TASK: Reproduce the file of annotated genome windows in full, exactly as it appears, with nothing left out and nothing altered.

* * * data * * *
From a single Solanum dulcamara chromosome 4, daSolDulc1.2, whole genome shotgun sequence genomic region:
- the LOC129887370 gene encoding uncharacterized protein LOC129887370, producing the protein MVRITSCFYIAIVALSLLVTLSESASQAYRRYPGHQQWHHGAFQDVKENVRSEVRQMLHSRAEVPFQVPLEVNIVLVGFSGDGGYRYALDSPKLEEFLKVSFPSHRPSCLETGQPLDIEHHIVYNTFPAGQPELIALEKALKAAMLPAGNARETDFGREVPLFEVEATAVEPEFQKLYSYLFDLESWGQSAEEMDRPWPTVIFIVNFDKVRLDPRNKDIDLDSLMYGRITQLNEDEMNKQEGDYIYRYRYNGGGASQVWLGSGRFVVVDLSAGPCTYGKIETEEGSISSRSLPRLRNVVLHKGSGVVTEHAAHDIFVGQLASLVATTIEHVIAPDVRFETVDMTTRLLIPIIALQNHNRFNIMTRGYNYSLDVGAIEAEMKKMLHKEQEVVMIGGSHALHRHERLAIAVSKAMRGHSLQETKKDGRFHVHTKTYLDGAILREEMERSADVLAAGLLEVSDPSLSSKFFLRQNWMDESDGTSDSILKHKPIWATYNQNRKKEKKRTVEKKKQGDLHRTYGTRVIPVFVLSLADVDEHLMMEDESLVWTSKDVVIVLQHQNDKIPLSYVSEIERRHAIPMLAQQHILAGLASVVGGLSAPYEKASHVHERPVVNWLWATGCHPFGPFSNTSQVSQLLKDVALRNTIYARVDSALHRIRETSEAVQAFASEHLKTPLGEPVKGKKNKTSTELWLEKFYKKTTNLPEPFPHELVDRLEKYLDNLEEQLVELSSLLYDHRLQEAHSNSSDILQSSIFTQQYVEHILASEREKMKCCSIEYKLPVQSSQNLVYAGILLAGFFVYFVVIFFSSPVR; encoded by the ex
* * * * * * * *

From a single Solanum dulcamara chromosome 4, daSolDulc1.2, whole genome shotgun sequence genomic region:
- the LOC129887370 gene encoding uncharacterized protein LOC129887370, producing the protein MVRITSCFYIAIVALSLLVTLSESASQAYRRYPGHQQWHHGAFQDVKENVRSEVRQMLHSRAEVPFQVPLEVNIVLVGFSGDGGYRYALDSPKLEEFLKVSFPSHRPSCLETGQPLDIEHHIVYNTFPAGQPELIALEKALKAAMLPAGNARETDFGREVPLFEVEATAVEPEFQKLYSYLFDLESWGQSAEEMDRPWPTVIFIVNFDKVRLDPRNKDIDLDSLMYGRITQLNEDEMNKQEGDYIYRYRYNGGGASQVWLGSGRFVVVDLSAGPCTYGKIETEEGSISSRSLPRLRNVVLHKGSGVVTEHAAHDIFVGQLASLVATTIEHVIAPDVRFETVDMTTRLLIPIIALQNHNRFNIMTRGYNYSLDVGAIEAEMKKMLHKEQEVVMIGGSHALHRHERLAIAVSKAMRGHSLQETKKDGRFHVHTKTYLDGAILREEMERSADVLAAGLLEVSDPSLSSKFFLRQNWMDESDGTSDSILKHKPIWATYNQNRKKEKKRTVEKKKQGDLHRTYGTRVIPVFVLSLADVDEHLMMEDESLVWTSKDVVIVLQHQNDKIPLSYVSEIERRHAIPMLAQQHILAGLASVVGGLSAPYEKASHVHERPVVNWLWATGCHPFGPFSNTSQVSQLLKDVALRNTIYARVDSALHRIRETSEAVQAFASEHLKTPLGEPVKGKKNKTSTELWLEKFYKKTTNLPEPFPHELVDRLEKYLDNLEEQLVELSSLLYDHRLQEAHSNSSDILQSSIFTQQYVEHILASEREKMKCCSIEYKLPVQSSQNLVYAGILLAGFFVYFVVIFFSSPVR; encoded by the ex